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Astro Kinetics "Aero Kinetic Lift" and "Dynafan" umbrella-shaped VTOL craft

Michel Van

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http://www.youtube.com/watch?v=iMhdksPFhCM


at second 40 it show also air pumping "helicopter"
 

brunobardini

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The most simply and interesting project i think.
http://www.secretprojects.co.uk/forum/index.php/topic,4836.msg2855.html#msg2855


RC-360 COUZINET


and it flies very well like you can see on the rig model, the phenomenon of aspiration and rejection of the air is clearly observable like an helicopter, that's why after this concluding test (time is money) a biggest model in wood, would be built for integration systems, like all the planes in the world.
 

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brunobardini

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Please in good english your sentence can't be translated!
thank's
 

Jemiba

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Interesting coincidence, as I've found such "umbrella shapes" just today in Hamzalippischhs sketches, too.
Same principle ? (http://www.secretprojects.co.uk/forum/index.php/topic,15673.msg168244.html#new , #9)
The caption brings up a question to me: Why does a helicopter need more power in the hover, than in
forward flight, as long, as it doesn't feature wings to support the rotor ? Principally, the rotor has to produce
the same amount of lift, either during cruising flight or in the hover, I think. Forward flight then requires additional
power, as long as we aren't considering ground effect or, as said before, lift produced by wings.
For the Astro Kinetics vehicle, hovering in ground effect may have been normal flight regime and when moving forward
this support may have been lessened considerably, but generally principles should be the same, as for a helicopter.
 

Bill Walker

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Jembia, here is a great simplification of your helicopter query. Apologies to all the serious helicopter engineers out there, I can't make equations or draw graphs and free body diagrams here ;)

The rotor needs to move as much air, vertically, in the hover or in forward flight, as it takes to support its weight. In the hover, the only source of moving air is the turning blades, which takes engine power. Air with no vertical velocity gets sucked in the top of the disc, and blown out the bottom with some velocity.

Once even a little forward speed is reached, the rotor (which had to be tipped slightly forward to produce the forward speed) also entraps air due to the forward velocity of the tilted disc. The mass flow of air out of the bottom of the disc is now some air moved by the blades (and therefore the engines) and some extra air trapped from the forward motion. This extra air arrives with some velocity, and thus takes less power to be accelerated to the required speed when it comes out of the bottom of the disc. At a very low speed, usually about 3 or 4 knots, this extra air starts to take some portion of the weight of the helicopter, and you need to throttle back if you don't want to climb.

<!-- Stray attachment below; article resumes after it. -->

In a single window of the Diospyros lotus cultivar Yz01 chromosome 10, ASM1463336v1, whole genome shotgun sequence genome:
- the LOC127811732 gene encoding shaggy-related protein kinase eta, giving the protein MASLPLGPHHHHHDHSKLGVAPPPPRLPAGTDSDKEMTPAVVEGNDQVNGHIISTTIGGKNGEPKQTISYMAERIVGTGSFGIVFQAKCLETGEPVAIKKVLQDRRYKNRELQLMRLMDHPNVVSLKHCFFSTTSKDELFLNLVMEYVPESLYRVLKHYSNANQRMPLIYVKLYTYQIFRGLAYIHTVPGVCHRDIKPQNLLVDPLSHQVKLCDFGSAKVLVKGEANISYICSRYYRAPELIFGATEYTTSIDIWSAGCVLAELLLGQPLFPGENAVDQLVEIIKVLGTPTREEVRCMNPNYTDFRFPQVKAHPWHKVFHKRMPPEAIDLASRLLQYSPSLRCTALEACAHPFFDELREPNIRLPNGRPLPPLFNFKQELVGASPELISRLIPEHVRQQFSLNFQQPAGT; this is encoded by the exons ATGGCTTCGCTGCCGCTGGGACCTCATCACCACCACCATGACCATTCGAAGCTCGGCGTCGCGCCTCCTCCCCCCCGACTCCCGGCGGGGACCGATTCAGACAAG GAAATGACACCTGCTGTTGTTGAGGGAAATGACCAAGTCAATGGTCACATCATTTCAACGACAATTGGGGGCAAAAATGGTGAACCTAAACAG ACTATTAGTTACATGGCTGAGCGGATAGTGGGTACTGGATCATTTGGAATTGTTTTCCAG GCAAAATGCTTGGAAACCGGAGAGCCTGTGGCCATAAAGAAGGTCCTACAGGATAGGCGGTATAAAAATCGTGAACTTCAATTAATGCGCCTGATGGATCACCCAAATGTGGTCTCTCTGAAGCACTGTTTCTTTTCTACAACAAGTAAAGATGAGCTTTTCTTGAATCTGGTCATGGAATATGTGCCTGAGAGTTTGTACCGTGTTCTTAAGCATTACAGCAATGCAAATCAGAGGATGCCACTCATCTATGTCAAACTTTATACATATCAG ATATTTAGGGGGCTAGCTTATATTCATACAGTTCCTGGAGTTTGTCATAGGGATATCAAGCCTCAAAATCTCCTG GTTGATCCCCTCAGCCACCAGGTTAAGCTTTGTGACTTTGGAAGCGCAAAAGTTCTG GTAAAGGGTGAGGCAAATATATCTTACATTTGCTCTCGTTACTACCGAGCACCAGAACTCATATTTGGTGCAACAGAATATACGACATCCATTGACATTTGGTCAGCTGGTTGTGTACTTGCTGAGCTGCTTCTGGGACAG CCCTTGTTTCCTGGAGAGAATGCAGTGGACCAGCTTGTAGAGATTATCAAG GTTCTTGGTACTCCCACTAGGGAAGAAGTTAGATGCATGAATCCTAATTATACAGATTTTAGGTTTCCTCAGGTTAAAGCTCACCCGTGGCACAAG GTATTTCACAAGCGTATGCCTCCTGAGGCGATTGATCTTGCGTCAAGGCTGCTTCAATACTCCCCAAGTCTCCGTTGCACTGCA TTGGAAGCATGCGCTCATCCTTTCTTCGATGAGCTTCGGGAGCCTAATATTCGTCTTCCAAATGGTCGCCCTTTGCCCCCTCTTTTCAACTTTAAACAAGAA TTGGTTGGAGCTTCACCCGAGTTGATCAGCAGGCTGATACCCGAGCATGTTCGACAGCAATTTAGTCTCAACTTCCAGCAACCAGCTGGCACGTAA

At this very low speed there is very little airframe drag to overcome, so the power required to maintain altitude continues to drop as the forward speed increases. Somewhere around 60 to 80 knots the drag does become significant, and now extra power must be added back to the rotor (from the engines) to keep the total mass of air deflected downwards big enough and fast enough to keep the helicopter from falling AND overcome drag. This continues until you run out of power to add, and you are then at the maximum forward speed of the helicopter - without diving.

WARNING - what is going on with the tail rotor, and the power required to spin a rotor moving at at an angle to the velocity, complicates this simple explanation a bit. But only a bit. ;D

Added in edit: looking at the flying umbrella, the downward moving mass of air is a thin ring coming off the perimeter of the umbrella, while in a helicopter the moving mass of air is a cylinder as big in diameter as the rotor disc. The blades take up a small portion of this disc area, while the umbrella surface area is huge - and heavy. This may explain why the skies are not full of these things today.

Maybe somebody out there with experience in ducted fans can tell us if the same thing happens with a fan buried inside structure?
 

Jemiba

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Bill, many thanks for this explanation ! Moving forward probably will bring only a very small amount of additional
air into massflow, as it has to enter via the top opening of the "umbrella". And there the massflow has to be
accelerated to higher speeds, so the gain by forward movement is even smaller.
The "flying umbrella" simply cannot make use of the "pre-accelerated" air in forward flight, so, what is stated
to be an advantage is more a disadvantage !
 

yasotay

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Anyone think these concepts would be more viable today with modern composite materials?
 

Dynoman

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The Airvinci is a concept that uses composites and a single overhead ducted prop.
https://www.youtube.com/watch?v=__jhKtitvwk
 
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